Thursday 23 February 2023

Sincerely, Me by Julietta Henderson BLOG TOUR @JuliettaJulia1 @TransworldBooks @RandomTTours #BookExtract


Danny is the definition of a man who 'could do better'. He drinks more than he should, currently lives in his best friend's garden shed - and he hasn't spoken to his sister in 16 years.

But when Danny is the subject of a misleading newspaper article, claiming his lifestyle is actually quite enlightened, he suddenly finds himself in the limelight. Letters begin to flood in from strangers seeking his guidance.

Wolfie is the daughter of Danny's estranged sister, Lou. She's never met her uncle, but her mother is struggling. So when Wolfie sees Danny's picture in the paper, she sets out to find him.

Within a week, Danny goes from being responsibility-free to a big brother, an uncle and an unwitting existential 'guru' to some very lost souls.

Can he become the man they all need him to be?

Sincerely, Me by Julietta Henderson is published on 23 February 2023 by Bantam Press. As part of this #RandomThingsTours Blog Tour, I am delighted to share an extract from the book with you today. 

Extract from Sincerely, Me by Julietta Henderson

Number two highlight of my thirty-ninth birthday: an extremely fit policewoman calling me interesting in front of some very hard to impress neighbours.

Definitely not unconnected lowlight of the day that followed fairly soon after: the disapproving look on Gentleman’s face as I was driven off in the back of a patrol car headed for Camden police station. He’s also quite hard to impress, for a dog, although a damn sight more forgiving than the neighbours.

I suppose if you’re the kind of person that’s used to it, being called interesting mightn’t seem like such a big deal. But when you’re me, Danny Mulberry, Mr Could-Do-Better, permanent address your best mate’s garden shed, the bar is never going to be high. She had brown eyes and a dangerous swing in her walk, that policewoman, and I’m sorry but I couldn’t help noticing.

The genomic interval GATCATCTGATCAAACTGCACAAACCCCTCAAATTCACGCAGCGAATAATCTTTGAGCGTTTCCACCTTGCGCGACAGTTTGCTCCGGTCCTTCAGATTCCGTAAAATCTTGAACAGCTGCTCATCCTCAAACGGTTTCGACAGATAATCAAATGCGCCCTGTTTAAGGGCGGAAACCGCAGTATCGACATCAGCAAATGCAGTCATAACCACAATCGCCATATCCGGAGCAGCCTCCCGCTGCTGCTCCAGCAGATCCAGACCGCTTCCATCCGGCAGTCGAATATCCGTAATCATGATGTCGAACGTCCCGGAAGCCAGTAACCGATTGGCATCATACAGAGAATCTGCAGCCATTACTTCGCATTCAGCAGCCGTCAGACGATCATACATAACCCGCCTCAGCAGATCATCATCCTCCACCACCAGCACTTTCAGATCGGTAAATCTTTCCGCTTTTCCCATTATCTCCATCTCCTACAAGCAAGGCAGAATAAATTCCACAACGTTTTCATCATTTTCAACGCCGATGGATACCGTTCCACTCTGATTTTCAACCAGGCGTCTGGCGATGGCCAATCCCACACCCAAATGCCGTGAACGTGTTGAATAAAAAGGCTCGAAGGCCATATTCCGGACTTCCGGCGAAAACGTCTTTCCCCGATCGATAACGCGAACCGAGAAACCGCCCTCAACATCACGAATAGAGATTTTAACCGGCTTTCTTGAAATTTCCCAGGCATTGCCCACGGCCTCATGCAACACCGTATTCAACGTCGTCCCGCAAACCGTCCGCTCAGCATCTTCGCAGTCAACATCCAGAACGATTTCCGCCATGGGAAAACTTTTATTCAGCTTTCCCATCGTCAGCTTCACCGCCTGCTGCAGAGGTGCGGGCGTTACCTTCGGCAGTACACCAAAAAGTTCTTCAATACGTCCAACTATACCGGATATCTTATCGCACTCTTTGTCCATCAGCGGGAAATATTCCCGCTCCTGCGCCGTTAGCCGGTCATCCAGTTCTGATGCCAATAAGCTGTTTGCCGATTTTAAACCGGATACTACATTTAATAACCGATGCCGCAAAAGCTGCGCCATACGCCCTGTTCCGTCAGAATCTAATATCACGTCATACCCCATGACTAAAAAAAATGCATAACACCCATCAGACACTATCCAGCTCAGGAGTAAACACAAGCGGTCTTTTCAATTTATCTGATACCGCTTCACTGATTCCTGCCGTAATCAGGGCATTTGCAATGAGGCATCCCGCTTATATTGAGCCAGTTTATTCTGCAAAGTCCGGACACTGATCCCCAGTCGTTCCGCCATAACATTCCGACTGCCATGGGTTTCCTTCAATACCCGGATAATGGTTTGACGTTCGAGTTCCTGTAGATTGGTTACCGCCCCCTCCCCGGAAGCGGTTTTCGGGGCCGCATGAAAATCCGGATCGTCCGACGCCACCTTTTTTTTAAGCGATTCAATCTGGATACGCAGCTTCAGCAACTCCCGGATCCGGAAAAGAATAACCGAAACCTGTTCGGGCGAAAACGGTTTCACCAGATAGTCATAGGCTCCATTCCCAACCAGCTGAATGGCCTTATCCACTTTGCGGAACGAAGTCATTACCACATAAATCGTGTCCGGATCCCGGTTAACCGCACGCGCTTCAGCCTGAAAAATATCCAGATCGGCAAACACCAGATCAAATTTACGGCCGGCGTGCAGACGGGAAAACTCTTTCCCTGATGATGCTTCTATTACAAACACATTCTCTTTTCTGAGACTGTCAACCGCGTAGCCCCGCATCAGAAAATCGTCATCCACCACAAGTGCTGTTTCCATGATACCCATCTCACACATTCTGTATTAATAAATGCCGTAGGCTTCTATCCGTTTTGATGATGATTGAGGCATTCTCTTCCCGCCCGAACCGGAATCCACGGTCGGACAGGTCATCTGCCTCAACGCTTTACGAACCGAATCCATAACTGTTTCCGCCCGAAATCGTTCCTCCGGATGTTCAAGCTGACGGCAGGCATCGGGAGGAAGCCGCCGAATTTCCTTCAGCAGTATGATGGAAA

When I’d woken up slightly later than the crack of dawn on the morning after yet another night before, half in, half out of the front gate, with a claggy paintbrush on the ground beside me and an open tin of paint a few feet away, my main concern had been getting to it before Gentleman tried to have it away for his breakfast. He’s probably eaten worse than a bit of solvent in his time, but there’s no point tempting fate, or a dog with a delicate constitution and a firm belief that every tin in the world is filled with gourmet rabbit in gravy.

I managed to get myself upright and push the gate the rest of the way open, and it was right at the moment I picked up the paintbrush and started trying to work out what was going on that the police car cruised around the corner. I mean, seriously, how’s your luck at that time of the morning?

PC Maria Hanley (as it transpired) pulled up to see me stand- ing with the incriminating, almost beyond a reasonable doubt exhibit A in my hand, and a very cushty circumstantial case about to drop in her lap. She leaned over to say something to the other PC and got out of the car, tilting her head to read the painted words on the pavement. Then she stepped neatly around them and addressed me, quite charmingly. ‘And just what is it you think you’re doing, sir?’

I looked down at the paintbrush in my hand, then at the stray bit of hair that had escaped her sensible ponytail and curled on to her neck just inside her collar. It was mightily distracting, and in my defence, I was also experiencing some serious head spins. But did I do what I was perfectly entitled to, which was give it the old, ‘Well, I’m not absolutely sure, but it might not be what it looks like, Officer’ defence? Did I bollocks. What I did was raise both hands in the air, flash what I hoped was a winning smile, and – in hindsight probably purely out of habit and on account of still being half smashed – wink and give it my best shot.

‘Looks like you’ve caught me red-handed, Officer . . .’ I leaned forward to read her badge. ‘Hanley. Bang to rights and don’t pardon the pun!’

Just to clarify, she didn’t actually call me interesting, per se. 

She squinted her lovely mistrusting eyes like she was considering her options and said, ‘Interesting.’ She left enough space either side of the word to let me know that not only did she suspect I might not have an interesting bone in my body, but that every- thing coming out of my mouth had clearly been thoroughly rinsed in alcohol so wasn’t to be trusted in the least. About right on both counts, to be fair. 

Julietta Henderson grew up in the rainforests of North Queensland, Australia. Like many Australians, her love affair with Europe began when she came to London on a working holiday and stayed for more than a decade. 

Now a full-time writer, Julietta divides her life between Melbourne, the UK and wherever she can find winter. 

The Funny Thing About Norman Foreman was Julietta’s debut novel. Sincerely, Me is her second.

Twitter @JuliettaJulia1

Instagram @juliettahendersonauthor

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